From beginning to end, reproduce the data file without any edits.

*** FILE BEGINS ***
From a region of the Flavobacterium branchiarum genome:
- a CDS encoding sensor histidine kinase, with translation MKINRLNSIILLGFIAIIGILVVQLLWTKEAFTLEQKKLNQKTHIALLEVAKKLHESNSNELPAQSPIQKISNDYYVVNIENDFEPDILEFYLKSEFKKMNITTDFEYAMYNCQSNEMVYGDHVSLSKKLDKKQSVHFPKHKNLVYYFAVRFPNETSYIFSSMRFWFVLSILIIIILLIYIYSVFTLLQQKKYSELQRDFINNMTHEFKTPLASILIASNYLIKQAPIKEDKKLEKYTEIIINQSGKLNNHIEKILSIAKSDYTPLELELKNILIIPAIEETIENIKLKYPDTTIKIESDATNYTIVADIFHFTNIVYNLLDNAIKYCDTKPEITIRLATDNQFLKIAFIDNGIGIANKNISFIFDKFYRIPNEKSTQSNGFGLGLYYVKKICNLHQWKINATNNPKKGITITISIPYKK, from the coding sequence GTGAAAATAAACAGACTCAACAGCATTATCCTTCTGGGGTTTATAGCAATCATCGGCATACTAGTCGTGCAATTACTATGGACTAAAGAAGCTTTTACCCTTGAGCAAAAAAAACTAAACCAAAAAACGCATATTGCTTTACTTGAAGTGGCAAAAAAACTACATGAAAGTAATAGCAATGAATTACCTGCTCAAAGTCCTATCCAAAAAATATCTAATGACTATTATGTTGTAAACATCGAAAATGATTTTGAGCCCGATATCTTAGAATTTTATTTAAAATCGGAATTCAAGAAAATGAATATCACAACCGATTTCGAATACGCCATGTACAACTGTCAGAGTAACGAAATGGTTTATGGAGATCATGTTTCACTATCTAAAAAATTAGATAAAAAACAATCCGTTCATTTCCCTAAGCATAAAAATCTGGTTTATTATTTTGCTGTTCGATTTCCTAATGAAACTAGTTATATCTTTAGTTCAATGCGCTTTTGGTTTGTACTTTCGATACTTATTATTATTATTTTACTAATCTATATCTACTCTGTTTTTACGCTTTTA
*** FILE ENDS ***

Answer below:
From a region of the Flavobacterium branchiarum genome:
- a CDS encoding sensor histidine kinase, with translation MKINRLNSIILLGFIAIIGILVVQLLWTKEAFTLEQKKLNQKTHIALLEVAKKLHESNSNELPAQSPIQKISNDYYVVNIENDFEPDILEFYLKSEFKKMNITTDFEYAMYNCQSNEMVYGDHVSLSKKLDKKQSVHFPKHKNLVYYFAVRFPNETSYIFSSMRFWFVLSILIIIILLIYIYSVFTLLQQKKYSELQRDFINNMTHEFKTPLASILIASNYLIKQAPIKEDKKLEKYTEIIINQSGKLNNHIEKILSIAKSDYTPLELELKNILIIPAIEETIENIKLKYPDTTIKIESDATNYTIVADIFHFTNIVYNLLDNAIKYCDTKPEITIRLATDNQFLKIAFIDNGIGIANKNISFIFDKFYRIPNEKSTQSNGFGLGLYYVKKICNLHQWKINATNNPKKGITITISIPYKK, from the coding sequence GTGAAAATAAACAGACTCAACAGCATTATCCTTCTGGGGTTTATAGCAATCATCGGCATACTAGTCGTGCAATTACTATGGACTAAAGAAGCTTTTACCCTTGAGCAAAAAAAACTAAACCAAAAAACGCATATTGCTTTACTTGAAGTGGCAAAAAAACTACATGAAAGTAATAGCAATGAATTACCTGCTCAAAGTCCTATCCAAAAAATATCTAATGACTATTATGTTGTAAACATCGAAAATGATTTTGAGCCCGATATCTTAGAATTTTATTTAAAATCGGAATTCAAGAAAATGAATATCACAACCGATTTCGAATACGCCATGTACAACTGTCAGAGTAACGAAATGGTTTATGGAGATCATGTTTCACTATCTAAAAAATTAGATAAAAAACAATCCGTTCATTTCCCTAAGCATAAAAATCTGGTTTATTATTTTGCTGTTCGATTTCCTAATGAAACTAGTTATATCTTTAGTTCAATGCGCTTTTGGTTTGTACTTTCGATACTTATTATTATTATTTTACTAATCTATATCTACTCTGTTTTTACGCTTTTA